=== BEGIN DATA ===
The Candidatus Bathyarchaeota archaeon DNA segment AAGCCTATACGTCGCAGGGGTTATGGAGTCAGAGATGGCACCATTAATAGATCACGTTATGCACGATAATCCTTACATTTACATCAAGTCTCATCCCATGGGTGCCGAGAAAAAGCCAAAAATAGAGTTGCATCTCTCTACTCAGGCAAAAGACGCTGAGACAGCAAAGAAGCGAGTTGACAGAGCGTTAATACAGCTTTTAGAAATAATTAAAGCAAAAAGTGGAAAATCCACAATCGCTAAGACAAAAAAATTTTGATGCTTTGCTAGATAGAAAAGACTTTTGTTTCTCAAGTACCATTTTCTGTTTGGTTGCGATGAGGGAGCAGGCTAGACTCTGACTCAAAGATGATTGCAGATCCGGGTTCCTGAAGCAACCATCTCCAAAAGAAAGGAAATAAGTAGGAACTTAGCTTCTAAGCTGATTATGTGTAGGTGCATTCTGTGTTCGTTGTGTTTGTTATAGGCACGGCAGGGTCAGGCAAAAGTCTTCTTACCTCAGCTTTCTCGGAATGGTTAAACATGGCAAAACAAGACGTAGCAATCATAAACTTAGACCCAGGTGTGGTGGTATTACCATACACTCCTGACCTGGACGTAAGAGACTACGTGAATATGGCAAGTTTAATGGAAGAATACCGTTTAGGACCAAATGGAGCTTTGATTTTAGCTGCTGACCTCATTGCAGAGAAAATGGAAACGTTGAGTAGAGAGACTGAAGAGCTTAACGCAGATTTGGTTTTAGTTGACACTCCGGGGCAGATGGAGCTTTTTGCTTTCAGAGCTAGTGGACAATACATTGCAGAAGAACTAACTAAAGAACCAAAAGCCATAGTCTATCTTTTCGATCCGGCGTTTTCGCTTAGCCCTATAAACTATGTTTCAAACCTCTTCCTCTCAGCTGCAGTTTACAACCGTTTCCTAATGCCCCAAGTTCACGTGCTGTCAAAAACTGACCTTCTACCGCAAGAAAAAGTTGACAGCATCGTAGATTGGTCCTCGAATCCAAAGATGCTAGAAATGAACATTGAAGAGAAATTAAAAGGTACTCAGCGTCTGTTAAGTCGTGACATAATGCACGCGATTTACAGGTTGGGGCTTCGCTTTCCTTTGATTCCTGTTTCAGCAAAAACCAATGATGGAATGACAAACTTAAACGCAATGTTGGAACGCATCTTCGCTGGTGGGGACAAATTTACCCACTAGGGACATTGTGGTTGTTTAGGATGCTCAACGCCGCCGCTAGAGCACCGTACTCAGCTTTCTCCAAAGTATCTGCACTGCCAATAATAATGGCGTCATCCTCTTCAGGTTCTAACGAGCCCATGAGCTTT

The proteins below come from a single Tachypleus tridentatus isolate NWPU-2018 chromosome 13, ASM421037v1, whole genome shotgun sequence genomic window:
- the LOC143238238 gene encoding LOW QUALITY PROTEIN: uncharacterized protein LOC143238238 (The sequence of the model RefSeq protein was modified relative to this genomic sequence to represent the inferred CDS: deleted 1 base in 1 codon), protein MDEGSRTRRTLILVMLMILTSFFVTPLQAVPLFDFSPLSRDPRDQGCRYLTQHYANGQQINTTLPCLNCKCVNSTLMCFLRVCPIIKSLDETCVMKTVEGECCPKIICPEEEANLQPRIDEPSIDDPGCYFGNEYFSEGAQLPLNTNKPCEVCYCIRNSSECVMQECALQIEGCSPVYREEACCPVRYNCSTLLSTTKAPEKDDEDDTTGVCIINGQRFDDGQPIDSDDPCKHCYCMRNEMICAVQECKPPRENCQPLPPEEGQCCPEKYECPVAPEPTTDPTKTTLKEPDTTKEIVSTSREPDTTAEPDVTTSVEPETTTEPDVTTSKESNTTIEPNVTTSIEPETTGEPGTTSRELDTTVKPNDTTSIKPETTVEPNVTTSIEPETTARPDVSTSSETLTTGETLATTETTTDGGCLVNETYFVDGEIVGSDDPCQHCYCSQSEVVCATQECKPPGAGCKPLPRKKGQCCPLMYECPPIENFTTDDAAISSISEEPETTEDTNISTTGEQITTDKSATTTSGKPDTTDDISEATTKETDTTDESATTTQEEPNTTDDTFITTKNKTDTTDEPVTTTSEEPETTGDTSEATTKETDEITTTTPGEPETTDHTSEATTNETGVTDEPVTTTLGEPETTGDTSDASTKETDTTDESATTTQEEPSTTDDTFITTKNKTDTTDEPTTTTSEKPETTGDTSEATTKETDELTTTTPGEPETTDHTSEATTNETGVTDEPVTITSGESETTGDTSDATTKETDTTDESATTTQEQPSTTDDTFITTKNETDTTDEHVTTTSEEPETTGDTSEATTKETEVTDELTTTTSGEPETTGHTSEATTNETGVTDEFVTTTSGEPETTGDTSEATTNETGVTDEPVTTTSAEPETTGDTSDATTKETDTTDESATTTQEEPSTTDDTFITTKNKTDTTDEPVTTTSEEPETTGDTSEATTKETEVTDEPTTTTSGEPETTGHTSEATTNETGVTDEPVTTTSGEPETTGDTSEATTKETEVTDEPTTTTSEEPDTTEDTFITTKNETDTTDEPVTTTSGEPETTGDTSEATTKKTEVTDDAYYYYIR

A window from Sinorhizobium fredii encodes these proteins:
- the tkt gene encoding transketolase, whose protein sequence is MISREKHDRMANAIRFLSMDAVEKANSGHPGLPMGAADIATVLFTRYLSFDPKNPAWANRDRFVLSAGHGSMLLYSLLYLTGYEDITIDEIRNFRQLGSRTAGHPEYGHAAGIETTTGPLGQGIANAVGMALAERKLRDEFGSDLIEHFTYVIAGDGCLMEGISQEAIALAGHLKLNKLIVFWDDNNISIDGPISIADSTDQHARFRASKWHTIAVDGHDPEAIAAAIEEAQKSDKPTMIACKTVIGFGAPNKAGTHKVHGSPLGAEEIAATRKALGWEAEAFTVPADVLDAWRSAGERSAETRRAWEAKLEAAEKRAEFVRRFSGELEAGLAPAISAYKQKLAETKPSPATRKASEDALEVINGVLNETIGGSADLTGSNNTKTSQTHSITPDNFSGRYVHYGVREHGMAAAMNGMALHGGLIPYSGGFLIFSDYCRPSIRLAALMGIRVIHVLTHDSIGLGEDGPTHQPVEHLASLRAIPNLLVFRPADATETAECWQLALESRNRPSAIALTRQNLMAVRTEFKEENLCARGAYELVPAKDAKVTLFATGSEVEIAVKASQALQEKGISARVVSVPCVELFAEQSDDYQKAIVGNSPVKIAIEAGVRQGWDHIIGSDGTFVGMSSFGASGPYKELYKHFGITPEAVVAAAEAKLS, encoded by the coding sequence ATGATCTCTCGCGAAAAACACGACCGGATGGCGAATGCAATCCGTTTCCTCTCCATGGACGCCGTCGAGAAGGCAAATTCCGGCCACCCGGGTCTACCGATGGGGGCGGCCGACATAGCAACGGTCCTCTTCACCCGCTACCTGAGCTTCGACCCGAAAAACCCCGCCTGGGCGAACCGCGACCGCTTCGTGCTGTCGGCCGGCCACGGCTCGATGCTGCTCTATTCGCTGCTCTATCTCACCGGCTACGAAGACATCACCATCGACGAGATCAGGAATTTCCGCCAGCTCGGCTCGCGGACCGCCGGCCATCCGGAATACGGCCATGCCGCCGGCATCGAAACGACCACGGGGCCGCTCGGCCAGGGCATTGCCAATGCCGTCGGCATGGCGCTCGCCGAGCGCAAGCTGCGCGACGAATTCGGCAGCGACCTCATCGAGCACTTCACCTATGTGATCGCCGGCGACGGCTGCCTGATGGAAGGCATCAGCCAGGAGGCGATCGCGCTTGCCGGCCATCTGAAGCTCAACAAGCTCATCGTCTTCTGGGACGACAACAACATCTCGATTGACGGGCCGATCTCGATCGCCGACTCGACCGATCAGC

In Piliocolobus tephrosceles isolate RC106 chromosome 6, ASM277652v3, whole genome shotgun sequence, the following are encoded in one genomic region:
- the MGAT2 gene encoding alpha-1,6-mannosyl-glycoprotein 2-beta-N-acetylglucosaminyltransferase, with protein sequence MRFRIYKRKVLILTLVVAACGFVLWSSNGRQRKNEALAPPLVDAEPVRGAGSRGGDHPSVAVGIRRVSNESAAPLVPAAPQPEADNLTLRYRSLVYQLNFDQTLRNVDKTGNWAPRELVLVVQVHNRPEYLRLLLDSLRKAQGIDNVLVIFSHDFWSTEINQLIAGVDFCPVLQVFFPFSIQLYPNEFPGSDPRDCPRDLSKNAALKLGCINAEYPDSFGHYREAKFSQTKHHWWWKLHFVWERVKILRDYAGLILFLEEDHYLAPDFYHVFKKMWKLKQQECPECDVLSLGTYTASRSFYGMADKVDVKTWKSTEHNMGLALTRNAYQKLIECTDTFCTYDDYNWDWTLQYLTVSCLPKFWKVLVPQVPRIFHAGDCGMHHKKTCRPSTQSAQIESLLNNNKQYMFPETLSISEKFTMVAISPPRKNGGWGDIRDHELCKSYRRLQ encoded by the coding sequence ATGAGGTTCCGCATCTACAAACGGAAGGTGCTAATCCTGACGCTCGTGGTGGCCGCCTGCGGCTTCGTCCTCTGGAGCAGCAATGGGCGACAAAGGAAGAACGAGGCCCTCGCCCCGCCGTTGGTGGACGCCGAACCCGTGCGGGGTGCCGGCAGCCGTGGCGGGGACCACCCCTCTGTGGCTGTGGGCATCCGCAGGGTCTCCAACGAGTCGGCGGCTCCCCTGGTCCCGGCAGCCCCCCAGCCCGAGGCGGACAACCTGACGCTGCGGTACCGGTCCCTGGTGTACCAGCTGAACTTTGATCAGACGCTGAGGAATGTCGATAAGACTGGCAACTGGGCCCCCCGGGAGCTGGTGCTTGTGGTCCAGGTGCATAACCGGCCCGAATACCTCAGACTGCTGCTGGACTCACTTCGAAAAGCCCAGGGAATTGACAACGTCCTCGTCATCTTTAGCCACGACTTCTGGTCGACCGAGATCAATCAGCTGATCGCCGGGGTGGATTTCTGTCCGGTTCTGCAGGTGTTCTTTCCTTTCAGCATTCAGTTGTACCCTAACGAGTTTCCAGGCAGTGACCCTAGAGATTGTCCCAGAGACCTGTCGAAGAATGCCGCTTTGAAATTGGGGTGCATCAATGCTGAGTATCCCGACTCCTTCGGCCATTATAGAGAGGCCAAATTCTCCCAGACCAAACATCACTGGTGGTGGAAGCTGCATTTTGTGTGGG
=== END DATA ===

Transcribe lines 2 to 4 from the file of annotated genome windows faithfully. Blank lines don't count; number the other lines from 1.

The proteins below come from a single Tachypleus tridentatus isolate NWPU-2018 chromosome 13, ASM421037v1, whole genome shotgun sequence genomic window:
- the LOC143238238 gene encoding LOW QUALITY PROTEIN: uncharacterized protein LOC143238238 (The sequence of the model RefSeq protein was modified relative to this genomic sequence to represent the inferred CDS: deleted 1 base in 1 codon), protein MDEGSRTRRTLILVMLMILTSFFVTPLQAVPLFDFSPLSRDPRDQGCRYLTQHYANGQQINTTLPCLNCKCVNSTLMCFLRVCPIIKSLDETCVMKTVEGECCPKIICPEEEANLQPRIDEPSIDDPGCYFGNEYFSEGAQLPLNTNKPCEVCYCIRNSSECVMQECALQIEGCSPVYREEACCPVRYNCSTLLSTTKAPEKDDEDDTTGVCIINGQRFDDGQPIDSDDPCKHCYCMRNEMICAVQECKPPRENCQPLPPEEGQCCPEKYECPVAPEPTTDPTKTTLKEPDTTKEIVSTSREPDTTAEPDVTTSVEPETTTEPDVTTSKESNTTIEPNVTTSIEPETTGEPGTTSRELDTTVKPNDTTSIKPETTVEPNVTTSIEPETTARPDVSTSSETLTTGETLATTETTTDGGCLVNETYFVDGEIVGSDDPCQHCYCSQSEVVCATQECKPPGAGCKPLPRKKGQCCPLMYECPPIENFTTDDAAISSISEEPETTEDTNISTTGEQITTDKSATTTSGKPDTTDDISEATTKETDTTDESATTTQEEPNTTDDTFITTKNKTDTTDEPVTTTSEEPETTGDTSEATTKETDEITTTTPGEPETTDHTSEATTNETGVTDEPVTTTLGEPETTGDTSDASTKETDTTDESATTTQEEPSTTDDTFITTKNKTDTTDEPTTTTSEKPETTGDTSEATTKETDELTTTTPGEPETTDHTSEATTNETGVTDEPVTITSGESETTGDTSDATTKETDTTDESATTTQEQPSTTDDTFITTKNETDTTDEHVTTTSEEPETTGDTSEATTKETEVTDELTTTTSGEPETTGHTSEATTNETGVTDEFVTTTSGEPETTGDTSEATTNETGVTDEPVTTTSAEPETTGDTSDATTKETDTTDESATTTQEEPSTTDDTFITTKNKTDTTDEPVTTTSEEPETTGDTSEATTKETEVTDEPTTTTSGEPETTGHTSEATTNETGVTDEPVTTTSGEPETTGDTSEATTKETEVTDEPTTTTSEEPDTTEDTFITTKNETDTTDEPVTTTSGEPETTGDTSEATTKKTEVTDDAYYYYIR

A window from Sinorhizobium fredii encodes these proteins: